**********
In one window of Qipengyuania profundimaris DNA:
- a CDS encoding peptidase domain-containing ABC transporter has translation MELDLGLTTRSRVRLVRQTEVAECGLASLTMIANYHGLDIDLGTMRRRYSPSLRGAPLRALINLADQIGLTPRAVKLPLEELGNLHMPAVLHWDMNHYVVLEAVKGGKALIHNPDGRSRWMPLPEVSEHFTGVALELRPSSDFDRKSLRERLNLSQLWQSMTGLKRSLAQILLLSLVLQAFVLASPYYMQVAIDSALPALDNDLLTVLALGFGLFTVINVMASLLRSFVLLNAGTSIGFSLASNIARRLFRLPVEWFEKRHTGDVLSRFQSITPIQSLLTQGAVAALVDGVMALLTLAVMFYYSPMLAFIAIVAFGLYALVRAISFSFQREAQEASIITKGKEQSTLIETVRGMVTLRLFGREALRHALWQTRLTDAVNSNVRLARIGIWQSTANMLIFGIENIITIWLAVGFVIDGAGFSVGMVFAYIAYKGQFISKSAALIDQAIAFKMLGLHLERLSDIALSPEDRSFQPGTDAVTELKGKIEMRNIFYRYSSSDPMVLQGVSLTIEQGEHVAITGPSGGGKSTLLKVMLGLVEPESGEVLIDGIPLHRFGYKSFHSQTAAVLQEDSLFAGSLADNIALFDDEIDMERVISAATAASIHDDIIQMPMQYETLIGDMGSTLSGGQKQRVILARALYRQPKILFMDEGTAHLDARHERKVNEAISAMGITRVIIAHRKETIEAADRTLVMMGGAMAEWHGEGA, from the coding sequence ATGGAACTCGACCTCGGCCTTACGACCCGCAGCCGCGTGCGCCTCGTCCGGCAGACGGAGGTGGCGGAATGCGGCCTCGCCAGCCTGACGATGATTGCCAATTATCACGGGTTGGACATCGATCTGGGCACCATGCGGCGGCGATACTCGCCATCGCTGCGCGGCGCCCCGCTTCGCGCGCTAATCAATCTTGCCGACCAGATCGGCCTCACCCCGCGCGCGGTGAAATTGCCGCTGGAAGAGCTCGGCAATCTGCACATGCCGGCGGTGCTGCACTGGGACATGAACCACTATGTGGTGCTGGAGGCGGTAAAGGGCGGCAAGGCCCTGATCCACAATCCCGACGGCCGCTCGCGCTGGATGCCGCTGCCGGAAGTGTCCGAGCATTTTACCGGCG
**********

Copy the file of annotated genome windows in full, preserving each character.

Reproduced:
In one window of Qipengyuania profundimaris DNA:
- a CDS encoding peptidase domain-containing ABC transporter has translation MELDLGLTTRSRVRLVRQTEVAECGLASLTMIANYHGLDIDLGTMRRRYSPSLRGAPLRALINLADQIGLTPRAVKLPLEELGNLHMPAVLHWDMNHYVVLEAVKGGKALIHNPDGRSRWMPLPEVSEHFTGVALELRPSSDFDRKSLRERLNLSQLWQSMTGLKRSLAQILLLSLVLQAFVLASPYYMQVAIDSALPALDNDLLTVLALGFGLFTVINVMASLLRSFVLLNAGTSIGFSLASNIARRLFRLPVEWFEKRHTGDVLSRFQSITPIQSLLTQGAVAALVDGVMALLTLAVMFYYSPMLAFIAIVAFGLYALVRAISFSFQREAQEASIITKGKEQSTLIETVRGMVTLRLFGREALRHALWQTRLTDAVNSNVRLARIGIWQSTANMLIFGIENIITIWLAVGFVIDGAGFSVGMVFAYIAYKGQFISKSAALIDQAIAFKMLGLHLERLSDIALSPEDRSFQPGTDAVTELKGKIEMRNIFYRYSSSDPMVLQGVSLTIEQGEHVAITGPSGGGKSTLLKVMLGLVEPESGEVLIDGIPLHRFGYKSFHSQTAAVLQEDSLFAGSLADNIALFDDEIDMERVISAATAASIHDDIIQMPMQYETLIGDMGSTLSGGQKQRVILARALYRQPKILFMDEGTAHLDARHERKVNEAISAMGITRVIIAHRKETIEAADRTLVMMGGAMAEWHGEGA, from the coding sequence ATGGAACTCGACCTCGGCCTTACGACCCGCAGCCGCGTGCGCCTCGTCCGGCAGACGGAGGTGGCGGAATGCGGCCTCGCCAGCCTGACGATGATTGCCAATTATCACGGGTTGGACATCGATCTGGGCACCATGCGGCGGCGATACTCGCCATCGCTGCGCGGCGCCCCGCTTCGCGCGCTAATCAATCTTGCCGACCAGATCGGCCTCACCCCGCGCGCGGTGAAATTGCCGCTGGAAGAGCTCGGCAATCTGCACATGCCGGCGGTGCTGCACTGGGACATGAACCACTATGTGGTGCTGGAGGCGGTAAAGGGCGGCAAGGCCCTGATCCACAATCCCGACGGCCGCTCGCGCTGGATGCCGCTGCCGGAAGTGTCCGAGCATTTTACCGGCG